The tumultuous economic climate of 2009 was mirrored in the results of CECP's 2009 corporate giving data, based on the annual Corporate Giving Standard(1) survey results. Over 165 companies participated in the survey, combining to report a total of $12.1 billion in cash and product giving. To more accurately report on year-over-year trends, CECP narrowed the analysis to a matched-set of 95 companies which responded to the survey in 2006, 2007, 2008 and 2009. These matched-set companies account for over 80% of total giving in CECP's survey and nearly half are Fortune 100 companies. Preliminary findings show that median total giving declined to its lowest point while aggregate total giving rose by 7%, with wide fluctuations of noncash donations accompanying a decline in corporate and foundation cash contributions. Alison Rose, Research Specialist at CECP, says, 'The most surprising part of the 2009 findings was the unexpected pairings of results such as the overall increase in giving alongside a majority of companies contributing less. Such findings reinforce CECP's steadfast belief in analyzing the corporate giving story on a company-level to uncover the influencing factors.' Overall, 60% of the matched-set companies gave less than in 2008, with 40% declining by over 10%. Representative of this trend, median total giving fell from a high of $32.91 million in 2007 to a median of $26.30 million in 2009. Foundation and corporate cash contributions also reached their lowest point in four years. One of the most-cited reasons for decreased giving was mandated company-wide spending restrictions due to economic pressures. Other reasons include the conclusion of multi-year funding commitments, a decrease in matching gifts due to staff reductions, and a decline in foundation endowments and in corporate transfers to foundations. Still, 40% of the companies in the CECP matched-set gave more in 2009 than they did in 2008, some of which increased their giving so significantly that the aggregate of total giving rose to $9.93 billion. This aligns with the results released today by Giving USA, which found that corporate giving rose by 5.9%, to within 1% of its pre-recession level. In the CECP sample, this shift was a direct result of dramatic increases by a handful of companies, driven by increased non-cash contributions from pharmaceutical companies, along with expanded giving budgets resulting from corporate mergers and acquisitions. Other cited reasons for greater contributions include additional funding to support programs serving greatest needs, increased participation in matching gift programs and raised limits for the match, improved tracking of contributions, and combined giving budgets due to mergers and acquisitions. More detail on these findings can be found online at: http://www.corporatephilanthropy.org. (1) About the Corporate Giving Standard (CGS) The Committee Encouraging Corporate Philanthropy's Corporate Giving Standard (CGS) is an online philanthropy measurement and benchmarking tool for participating companies. All figures referenced are inflation-adjusted and based on a matched-set of 95 companies responding to the CGS survey in 2006, 2007, 2008 and 2009. This matched-set of companies combined to give a total of $9.93 billion in cash and product giving. The Committee will post its annual data analysis report, Giving in Numbers, 2010 Edition, for free download in summer 2010 at http://www.corporatephilanthropy.org/benchmarking.html.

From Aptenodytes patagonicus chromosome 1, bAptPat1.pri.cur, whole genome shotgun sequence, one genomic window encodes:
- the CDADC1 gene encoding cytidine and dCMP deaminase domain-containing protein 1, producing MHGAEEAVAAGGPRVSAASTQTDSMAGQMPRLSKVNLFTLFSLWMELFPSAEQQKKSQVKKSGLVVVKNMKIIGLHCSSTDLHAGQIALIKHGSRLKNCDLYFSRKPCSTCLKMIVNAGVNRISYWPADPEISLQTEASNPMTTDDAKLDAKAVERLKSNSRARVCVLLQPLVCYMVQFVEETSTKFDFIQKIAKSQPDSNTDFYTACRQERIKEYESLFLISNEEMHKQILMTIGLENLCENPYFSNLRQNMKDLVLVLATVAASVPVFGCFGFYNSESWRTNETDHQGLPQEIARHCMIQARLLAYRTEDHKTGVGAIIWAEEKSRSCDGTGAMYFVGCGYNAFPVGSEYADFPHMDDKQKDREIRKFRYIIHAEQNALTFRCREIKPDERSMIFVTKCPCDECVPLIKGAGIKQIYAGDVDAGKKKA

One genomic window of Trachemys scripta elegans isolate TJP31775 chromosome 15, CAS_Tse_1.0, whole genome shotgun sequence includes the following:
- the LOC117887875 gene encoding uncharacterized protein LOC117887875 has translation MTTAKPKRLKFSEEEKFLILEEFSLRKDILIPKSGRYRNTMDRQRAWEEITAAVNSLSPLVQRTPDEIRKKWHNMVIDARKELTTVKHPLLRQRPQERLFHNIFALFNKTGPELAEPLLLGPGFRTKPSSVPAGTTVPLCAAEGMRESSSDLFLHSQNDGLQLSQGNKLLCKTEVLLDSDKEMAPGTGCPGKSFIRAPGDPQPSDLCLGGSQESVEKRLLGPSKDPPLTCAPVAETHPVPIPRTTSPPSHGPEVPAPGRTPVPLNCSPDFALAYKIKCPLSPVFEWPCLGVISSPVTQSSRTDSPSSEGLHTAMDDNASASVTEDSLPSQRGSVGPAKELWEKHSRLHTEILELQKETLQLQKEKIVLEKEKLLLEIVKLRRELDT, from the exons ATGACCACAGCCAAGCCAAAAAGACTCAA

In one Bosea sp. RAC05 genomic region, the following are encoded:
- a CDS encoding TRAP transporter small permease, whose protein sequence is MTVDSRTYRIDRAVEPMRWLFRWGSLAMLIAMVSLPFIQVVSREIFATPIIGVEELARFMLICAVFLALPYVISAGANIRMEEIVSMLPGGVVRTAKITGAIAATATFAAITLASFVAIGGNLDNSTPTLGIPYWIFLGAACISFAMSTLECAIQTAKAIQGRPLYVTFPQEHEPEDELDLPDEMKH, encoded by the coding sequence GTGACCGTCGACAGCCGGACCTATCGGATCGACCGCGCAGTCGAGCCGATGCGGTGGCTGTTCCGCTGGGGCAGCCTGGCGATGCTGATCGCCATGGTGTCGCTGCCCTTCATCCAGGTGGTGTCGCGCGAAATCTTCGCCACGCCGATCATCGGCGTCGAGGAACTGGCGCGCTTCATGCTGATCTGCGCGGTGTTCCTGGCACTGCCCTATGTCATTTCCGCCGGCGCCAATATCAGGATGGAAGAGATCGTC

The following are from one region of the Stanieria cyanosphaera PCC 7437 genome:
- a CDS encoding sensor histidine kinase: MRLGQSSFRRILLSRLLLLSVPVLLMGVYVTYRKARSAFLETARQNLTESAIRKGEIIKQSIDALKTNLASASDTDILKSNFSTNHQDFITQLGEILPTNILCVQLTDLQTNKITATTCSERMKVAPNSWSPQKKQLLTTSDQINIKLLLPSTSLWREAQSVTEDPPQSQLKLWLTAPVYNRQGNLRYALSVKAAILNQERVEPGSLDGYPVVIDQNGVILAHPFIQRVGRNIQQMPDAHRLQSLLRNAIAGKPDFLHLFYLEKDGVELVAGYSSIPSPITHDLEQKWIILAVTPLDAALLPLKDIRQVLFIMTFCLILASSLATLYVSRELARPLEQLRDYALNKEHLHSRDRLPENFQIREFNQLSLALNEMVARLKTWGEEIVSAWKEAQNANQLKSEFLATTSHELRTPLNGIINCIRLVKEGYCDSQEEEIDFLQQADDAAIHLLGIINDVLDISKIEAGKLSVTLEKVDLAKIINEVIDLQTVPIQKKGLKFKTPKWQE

In a turbulent year, a majority of companies reduce giving
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